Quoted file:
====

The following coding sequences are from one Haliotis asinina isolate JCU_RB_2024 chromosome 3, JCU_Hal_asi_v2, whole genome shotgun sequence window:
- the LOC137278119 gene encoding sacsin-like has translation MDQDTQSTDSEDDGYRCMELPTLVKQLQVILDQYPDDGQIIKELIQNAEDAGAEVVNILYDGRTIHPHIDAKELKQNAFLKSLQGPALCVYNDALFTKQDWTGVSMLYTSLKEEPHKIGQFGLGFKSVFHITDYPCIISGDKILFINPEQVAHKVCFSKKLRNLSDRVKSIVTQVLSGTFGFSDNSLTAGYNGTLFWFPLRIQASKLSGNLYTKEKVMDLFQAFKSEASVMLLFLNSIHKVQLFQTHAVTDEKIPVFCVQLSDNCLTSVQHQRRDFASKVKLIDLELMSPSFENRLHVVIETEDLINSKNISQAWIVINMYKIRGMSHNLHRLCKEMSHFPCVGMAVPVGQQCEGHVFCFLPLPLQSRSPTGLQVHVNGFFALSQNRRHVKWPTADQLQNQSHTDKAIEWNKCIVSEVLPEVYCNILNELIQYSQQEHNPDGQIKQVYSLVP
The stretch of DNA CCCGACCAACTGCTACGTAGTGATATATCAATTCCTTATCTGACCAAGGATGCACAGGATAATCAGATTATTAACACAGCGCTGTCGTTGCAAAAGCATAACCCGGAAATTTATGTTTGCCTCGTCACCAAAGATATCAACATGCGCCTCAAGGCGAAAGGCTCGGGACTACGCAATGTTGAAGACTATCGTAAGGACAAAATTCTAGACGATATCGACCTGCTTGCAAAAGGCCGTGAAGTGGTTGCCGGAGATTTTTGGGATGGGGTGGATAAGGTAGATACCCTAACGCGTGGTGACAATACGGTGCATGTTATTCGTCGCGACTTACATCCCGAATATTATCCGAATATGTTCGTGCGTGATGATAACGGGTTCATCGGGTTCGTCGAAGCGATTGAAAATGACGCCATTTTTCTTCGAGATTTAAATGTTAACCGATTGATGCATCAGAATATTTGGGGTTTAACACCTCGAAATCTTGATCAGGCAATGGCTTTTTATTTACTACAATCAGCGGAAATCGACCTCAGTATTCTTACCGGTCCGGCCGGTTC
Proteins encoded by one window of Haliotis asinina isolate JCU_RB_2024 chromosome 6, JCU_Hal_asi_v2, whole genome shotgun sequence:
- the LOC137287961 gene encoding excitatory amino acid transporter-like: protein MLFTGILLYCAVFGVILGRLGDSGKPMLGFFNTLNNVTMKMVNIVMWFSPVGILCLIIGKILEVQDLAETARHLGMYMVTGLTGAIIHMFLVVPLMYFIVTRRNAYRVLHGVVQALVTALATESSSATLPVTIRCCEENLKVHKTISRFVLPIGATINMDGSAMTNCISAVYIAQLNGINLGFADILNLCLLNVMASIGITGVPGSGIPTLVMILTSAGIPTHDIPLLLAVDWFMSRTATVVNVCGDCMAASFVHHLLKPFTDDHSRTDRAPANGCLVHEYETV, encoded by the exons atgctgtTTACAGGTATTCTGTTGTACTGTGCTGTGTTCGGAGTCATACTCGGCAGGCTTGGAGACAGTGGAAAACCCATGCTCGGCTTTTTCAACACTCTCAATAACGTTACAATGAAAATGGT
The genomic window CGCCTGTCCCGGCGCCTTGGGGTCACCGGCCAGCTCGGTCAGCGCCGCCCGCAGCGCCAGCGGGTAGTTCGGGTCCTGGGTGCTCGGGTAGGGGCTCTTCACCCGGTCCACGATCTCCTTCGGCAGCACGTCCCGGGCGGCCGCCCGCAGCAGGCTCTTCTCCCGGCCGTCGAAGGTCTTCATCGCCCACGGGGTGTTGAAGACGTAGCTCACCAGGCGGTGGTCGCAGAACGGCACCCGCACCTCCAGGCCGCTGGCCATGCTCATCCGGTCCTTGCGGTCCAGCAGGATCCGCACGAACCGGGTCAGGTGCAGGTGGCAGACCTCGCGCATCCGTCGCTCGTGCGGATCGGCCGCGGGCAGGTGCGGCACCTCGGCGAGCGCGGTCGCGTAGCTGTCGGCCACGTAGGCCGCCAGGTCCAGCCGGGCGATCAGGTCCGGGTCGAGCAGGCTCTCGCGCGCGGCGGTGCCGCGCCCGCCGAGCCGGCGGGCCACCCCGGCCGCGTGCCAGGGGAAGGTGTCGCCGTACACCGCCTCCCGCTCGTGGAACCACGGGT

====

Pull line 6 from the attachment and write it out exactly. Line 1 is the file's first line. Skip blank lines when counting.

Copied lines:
The genomic window CGCCTGTCCCGGCGCCTTGGGGTCACCGGCCAGCTCGGTCAGCGCCGCCCGCAGCGCCAGCGGGTAGTTCGGGTCCTGGGTGCTCGGGTAGGGGCTCTTCACCCGGTCCACGATCTCCTTCGGCAGCACGTCCCGGGCGGCCGCCCGCAGCAGGCTCTTCTCCCGGCCGTCGAAGGTCTTCATCGCCCACGGGGTGTTGAAGACGTAGCTCACCAGGCGGTGGTCGCAGAACGGCACCCGCACCTCCAGGCCGCTGGCCATGCTCATCCGGTCCTTGCGGTCCAGCAGGATCCGCACGAACCGGGTCAGGTGCAGGTGGCAGACCTCGCGCATCCGTCGCTCGTGCGGATCGGCCGCGGGCAGGTGCGGCACCTCGGCGAGCGCGGTCGCGTAGCTGTCGGCCACGTAGGCCGCCAGGTCCAGCCGGGCGATCAGGTCCGGGTCGAGCAGGCTCTCGCGCGCGGCGGTGCCGCGCCCGCCGAGCCGGCGGGCCACCCCGGCCGCGTGCCAGGGGAAGGTGTCGCCGTACACCGCCTCCCGCTCGTGGAACCACGGGT